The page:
ICE Africa was actually the first major gambling event to take place in Africa. ICE London, Clarion Gaming’s premier and premium event, is deemed the biggest gaming event in the whole world, raking in hundreds of gambling brands from all over the globe and has been a platform for fostering business relationships and networking for ages. So there were obviously expectations on ICE Africa to deliver good content, speakers and bring in possible investors. The 2018 event was able to live up to expectations concerning content, exhibitors and speakers and the event which took place in Johannesburg, South Africa was well attended by regulators and players from all over Africa. On the other hand, the 2019 event which took place at the same venue was shunned by players in the industry as a protest against the xenophobic attacks which took place in South Africa. Prior to the event, South African citizens had frequently been attacking and destroying many businesses owned by citizens of other countries in Africa.
This went on for quite a while and the South African government failed to curtail its citizens and punish or arrest the offenders. South Africa became a very unsafe space and many Africans, as well as the intentional community, did not end up attending the event. Aside from that, procuring a South African Visa is very difficult and costs a lot of money.
The content and speakers at the 2019 event were all amazing, but attendees and exhibitors were very few compared to the 2018 edition. The uproar over the rotation of ICE Africa among African countries should be taken into account by the organizers, judging by the dichotomy prevalent in Africa. The name of the event is ICE Africa, hence major gambling jurisdictions in Africa should be able to host the event among themselves as this will educate Europeans and other global citizens on Africa and its many tourist attractions.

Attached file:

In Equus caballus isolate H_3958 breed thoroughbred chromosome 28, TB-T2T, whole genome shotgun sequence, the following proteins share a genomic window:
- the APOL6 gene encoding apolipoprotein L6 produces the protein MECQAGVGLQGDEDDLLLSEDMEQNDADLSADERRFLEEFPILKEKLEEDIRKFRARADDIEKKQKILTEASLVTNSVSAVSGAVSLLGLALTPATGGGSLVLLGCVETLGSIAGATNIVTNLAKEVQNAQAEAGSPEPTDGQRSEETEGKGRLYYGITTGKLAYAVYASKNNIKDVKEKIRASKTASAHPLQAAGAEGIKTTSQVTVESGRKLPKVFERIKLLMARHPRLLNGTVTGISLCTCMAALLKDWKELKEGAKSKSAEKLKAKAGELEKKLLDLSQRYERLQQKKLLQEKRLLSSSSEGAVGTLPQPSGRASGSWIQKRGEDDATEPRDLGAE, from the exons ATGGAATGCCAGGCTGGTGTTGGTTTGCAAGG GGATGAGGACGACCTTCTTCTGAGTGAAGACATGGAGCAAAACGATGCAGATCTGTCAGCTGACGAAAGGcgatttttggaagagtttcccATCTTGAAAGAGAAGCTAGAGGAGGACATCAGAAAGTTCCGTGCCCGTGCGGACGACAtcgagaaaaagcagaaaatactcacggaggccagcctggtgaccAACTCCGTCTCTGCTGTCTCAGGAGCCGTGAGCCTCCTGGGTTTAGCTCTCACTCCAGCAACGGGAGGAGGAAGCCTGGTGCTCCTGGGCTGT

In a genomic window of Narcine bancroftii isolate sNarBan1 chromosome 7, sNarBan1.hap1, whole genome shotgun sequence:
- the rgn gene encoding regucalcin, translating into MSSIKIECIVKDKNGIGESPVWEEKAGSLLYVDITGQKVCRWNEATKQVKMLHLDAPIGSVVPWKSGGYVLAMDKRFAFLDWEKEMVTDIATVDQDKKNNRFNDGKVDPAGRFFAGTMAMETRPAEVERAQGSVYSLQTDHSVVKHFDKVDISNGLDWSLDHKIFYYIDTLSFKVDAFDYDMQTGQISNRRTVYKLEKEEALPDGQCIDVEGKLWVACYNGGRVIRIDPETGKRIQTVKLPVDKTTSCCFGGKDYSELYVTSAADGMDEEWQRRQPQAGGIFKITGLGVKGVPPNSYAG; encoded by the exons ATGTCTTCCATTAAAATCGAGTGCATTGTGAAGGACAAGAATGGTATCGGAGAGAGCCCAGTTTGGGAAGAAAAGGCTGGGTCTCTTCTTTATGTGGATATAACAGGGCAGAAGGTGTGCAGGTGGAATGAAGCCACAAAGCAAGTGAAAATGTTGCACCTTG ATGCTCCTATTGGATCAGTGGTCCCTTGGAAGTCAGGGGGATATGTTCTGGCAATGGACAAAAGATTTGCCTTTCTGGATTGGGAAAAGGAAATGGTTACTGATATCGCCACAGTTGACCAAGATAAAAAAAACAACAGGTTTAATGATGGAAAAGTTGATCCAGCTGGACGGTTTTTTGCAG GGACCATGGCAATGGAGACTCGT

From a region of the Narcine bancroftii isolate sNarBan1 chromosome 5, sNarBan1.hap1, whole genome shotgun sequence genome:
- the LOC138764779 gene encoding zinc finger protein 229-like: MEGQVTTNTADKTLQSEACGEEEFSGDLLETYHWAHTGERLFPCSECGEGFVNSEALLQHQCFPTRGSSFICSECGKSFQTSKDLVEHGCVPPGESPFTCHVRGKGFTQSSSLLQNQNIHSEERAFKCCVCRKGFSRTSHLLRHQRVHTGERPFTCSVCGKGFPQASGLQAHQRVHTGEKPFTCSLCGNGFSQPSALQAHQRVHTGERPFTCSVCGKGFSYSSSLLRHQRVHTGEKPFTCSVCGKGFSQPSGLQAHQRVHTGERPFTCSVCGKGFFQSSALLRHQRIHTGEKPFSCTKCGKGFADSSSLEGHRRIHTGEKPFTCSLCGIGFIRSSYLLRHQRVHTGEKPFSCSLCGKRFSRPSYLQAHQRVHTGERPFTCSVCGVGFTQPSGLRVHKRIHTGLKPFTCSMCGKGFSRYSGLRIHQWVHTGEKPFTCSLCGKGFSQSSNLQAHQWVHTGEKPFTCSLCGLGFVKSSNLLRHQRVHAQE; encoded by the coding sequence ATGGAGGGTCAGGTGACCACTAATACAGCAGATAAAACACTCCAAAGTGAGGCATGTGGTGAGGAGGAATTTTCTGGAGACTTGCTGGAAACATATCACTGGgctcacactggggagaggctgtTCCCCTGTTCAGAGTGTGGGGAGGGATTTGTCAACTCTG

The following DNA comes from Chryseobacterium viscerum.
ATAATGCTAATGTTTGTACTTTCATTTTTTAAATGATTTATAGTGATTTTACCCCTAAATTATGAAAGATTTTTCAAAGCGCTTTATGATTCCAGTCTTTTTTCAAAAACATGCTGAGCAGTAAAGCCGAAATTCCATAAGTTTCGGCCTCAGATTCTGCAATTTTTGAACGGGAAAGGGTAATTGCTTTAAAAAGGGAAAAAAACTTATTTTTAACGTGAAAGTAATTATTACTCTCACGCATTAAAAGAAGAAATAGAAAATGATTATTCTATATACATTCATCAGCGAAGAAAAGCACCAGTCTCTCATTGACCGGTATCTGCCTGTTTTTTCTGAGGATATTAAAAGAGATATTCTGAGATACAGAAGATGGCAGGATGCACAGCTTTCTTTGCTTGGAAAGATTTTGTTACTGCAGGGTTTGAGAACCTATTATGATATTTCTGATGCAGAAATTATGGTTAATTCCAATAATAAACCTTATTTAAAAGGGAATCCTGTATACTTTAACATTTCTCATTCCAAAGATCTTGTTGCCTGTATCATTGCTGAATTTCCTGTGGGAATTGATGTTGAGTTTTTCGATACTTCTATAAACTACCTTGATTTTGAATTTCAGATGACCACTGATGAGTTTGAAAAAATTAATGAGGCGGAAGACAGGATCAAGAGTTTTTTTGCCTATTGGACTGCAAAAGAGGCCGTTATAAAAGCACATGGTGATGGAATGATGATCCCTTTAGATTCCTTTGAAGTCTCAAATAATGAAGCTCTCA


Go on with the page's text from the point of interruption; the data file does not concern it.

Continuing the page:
Even though no major physical gambling event took place in Africa in 2020 (same goes for other parts of the world) because of the COVID-19 pandemic which led to closed borders and lockdown, SBC London based Organization and Monografie SA based in Buenos Aires, ended up organizing virtual events in Africa. The combined worth of the three leading gambling jurisdictions in Africa is around USD $40 billion, and none of these countries have a good gambling event. To grow and attract foreign and local investors, there is need to have home grown gambling events in all major gambling jurisdictions in Africa. The reason behind this is because such platforms will and can address the major problems in that specific country. For example, a gambling event in Nigeria could properly address issues such as regulation, taxation, responsible gambling, marketing, etc… It will also open up the gambling industry in Nigeria which is the second biggest in Africa to investors.
Aside from that, Africa is made up of four major regions, namely West Africa, East Africa, Southern Africa and North Africa and nothing stands in the way of organizing regional gaming events, as is done in other continents. This will allow for regional and local growth of the industry, especially now that Africa Continental Free Trade Agreement has come into full force since January 1st 2021.